Homeless Youth Receive a Hand Up at Salvation Army Shelter

by John McAlister
Categories: Feature
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salvationarmy_suttonshelterAt The Salvation Army Sutton, Ontario, Youth Shelter, male and female clients receive a hand up rather than a hand out.
The shelter’s emergency and transition housing for homeless youth has served more than 800 people, ages 16 to 26, since its doors opened in March 2006.

“Our shelter takes in homeless youth 24 hours-a-day and we operate every day of the year,” says Director, Rochelle Saunders. “Youth come here for many reasons that include broken homes, fleeing abusive situations, being ordered to leave due to discipline issues, or when they wear out their welcome couch-surfing from place to place with friends. There is no stereotypical reason for a young person to need our services. There are more homeless youth than the public realizes and they find shelter wherever they can. Our beds are consistently full.”

The renovated elementary school provides 16 short-term emergency beds for men and women. Youth can also apply for a long-term stay of up to one year in the transitional housing program while they are upgrading their skills and finding suitable employment. This program has 10 private bedrooms with shared kitchenettes and a common living room. The main kitchen, lounge and laundry room is accessible to all youth. Transitional clients contribute to rent through the Rent-Geared-to-Income program and learn how to master the skills they need to live independently. The transitional program also allows time and opportunity for mentoring youth and encouraging them to make healthy choices as they become active members and assets in the community.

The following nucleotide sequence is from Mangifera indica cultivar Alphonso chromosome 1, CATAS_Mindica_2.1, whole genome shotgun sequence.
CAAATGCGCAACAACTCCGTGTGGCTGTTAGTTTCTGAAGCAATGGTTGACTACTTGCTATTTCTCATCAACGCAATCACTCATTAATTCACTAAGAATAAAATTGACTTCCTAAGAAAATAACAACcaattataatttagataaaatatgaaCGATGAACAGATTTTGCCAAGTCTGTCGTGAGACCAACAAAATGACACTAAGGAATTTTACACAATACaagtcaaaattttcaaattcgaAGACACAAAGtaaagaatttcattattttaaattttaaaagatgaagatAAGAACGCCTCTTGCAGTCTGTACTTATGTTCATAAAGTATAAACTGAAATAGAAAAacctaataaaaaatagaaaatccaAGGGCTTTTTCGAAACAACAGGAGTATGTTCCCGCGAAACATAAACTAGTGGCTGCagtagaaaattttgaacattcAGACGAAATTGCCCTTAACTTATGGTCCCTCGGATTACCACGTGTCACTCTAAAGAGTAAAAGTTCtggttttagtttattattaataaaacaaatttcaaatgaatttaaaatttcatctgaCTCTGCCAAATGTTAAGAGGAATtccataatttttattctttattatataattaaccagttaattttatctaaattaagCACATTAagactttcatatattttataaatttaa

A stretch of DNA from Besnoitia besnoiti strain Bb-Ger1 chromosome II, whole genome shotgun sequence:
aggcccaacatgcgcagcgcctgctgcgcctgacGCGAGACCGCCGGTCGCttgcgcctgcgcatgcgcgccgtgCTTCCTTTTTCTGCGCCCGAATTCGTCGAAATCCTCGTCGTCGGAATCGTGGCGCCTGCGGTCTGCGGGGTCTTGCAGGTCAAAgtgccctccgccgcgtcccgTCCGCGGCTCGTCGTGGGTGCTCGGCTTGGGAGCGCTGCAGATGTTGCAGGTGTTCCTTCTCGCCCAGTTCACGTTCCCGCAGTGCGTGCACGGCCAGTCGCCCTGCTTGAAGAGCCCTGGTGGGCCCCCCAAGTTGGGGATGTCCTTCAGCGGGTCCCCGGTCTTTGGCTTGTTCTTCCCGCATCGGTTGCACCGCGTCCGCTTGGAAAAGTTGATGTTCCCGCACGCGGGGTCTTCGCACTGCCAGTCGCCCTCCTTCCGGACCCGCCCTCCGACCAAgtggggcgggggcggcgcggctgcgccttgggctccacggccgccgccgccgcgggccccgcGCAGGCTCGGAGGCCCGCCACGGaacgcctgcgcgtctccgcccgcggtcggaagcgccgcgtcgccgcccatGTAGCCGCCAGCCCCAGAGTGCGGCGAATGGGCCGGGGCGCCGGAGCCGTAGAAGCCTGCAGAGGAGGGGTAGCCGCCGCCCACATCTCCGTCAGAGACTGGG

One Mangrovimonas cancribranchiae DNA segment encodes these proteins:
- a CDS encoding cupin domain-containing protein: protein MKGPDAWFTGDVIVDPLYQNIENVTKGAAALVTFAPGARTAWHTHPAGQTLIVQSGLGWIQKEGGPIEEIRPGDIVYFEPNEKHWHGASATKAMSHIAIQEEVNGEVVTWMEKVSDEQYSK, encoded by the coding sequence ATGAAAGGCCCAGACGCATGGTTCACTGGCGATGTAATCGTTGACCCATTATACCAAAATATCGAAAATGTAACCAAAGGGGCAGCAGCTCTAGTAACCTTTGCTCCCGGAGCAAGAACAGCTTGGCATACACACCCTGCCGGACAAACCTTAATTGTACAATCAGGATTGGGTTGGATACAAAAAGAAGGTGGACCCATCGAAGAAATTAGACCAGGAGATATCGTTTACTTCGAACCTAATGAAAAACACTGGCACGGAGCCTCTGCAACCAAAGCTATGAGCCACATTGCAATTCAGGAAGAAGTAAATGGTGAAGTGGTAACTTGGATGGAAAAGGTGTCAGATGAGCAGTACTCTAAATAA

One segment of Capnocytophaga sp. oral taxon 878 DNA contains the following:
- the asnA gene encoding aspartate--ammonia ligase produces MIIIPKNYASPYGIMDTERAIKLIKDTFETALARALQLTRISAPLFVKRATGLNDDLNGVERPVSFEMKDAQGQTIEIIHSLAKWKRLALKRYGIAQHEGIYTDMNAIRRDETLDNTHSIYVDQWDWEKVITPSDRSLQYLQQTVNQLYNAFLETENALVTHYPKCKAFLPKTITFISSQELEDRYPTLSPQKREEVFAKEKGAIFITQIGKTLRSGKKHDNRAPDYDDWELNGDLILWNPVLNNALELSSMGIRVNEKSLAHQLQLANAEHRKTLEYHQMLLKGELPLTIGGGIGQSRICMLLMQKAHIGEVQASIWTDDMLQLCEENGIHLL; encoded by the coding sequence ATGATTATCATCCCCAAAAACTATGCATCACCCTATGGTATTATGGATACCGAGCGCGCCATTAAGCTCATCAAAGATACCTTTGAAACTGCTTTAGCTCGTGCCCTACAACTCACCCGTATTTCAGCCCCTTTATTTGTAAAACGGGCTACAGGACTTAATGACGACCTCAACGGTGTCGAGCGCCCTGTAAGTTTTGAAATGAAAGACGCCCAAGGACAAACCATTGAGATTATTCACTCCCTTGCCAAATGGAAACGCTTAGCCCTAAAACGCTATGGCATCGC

Resources at the multi-service centre include personal counselling, life-skills programs, anger-management programs, employment and educational supports, housing supports, recreational programs, outreach and volunteer opportunities, academic upgrading and chaplaincy services. The centre is also a meeting place for Narcotics Anonymous and Alcoholics Anonymous and many youth tap into these services. Recently a breakfast club was initiated to start the day on a healthy note. Residents receive a full-course breakfast seven days a week.
“Volunteers are always needed,” says Saunders. “Community members assist us in areas such as hair cutting, sports and recreation, mentoring, tutoring, and preparing and serving at the breakfast club. We rely heavily on our volunteers as well as the generosity of the public.”

To volunteer with The Salvation Army visit http://www.salvationarmy.ca/volunteer/
Last year, across Canada, 6,370 shelter, addictions, detox and mental health beds were provided by The Salvation Army each night for vulnerable men, women and families.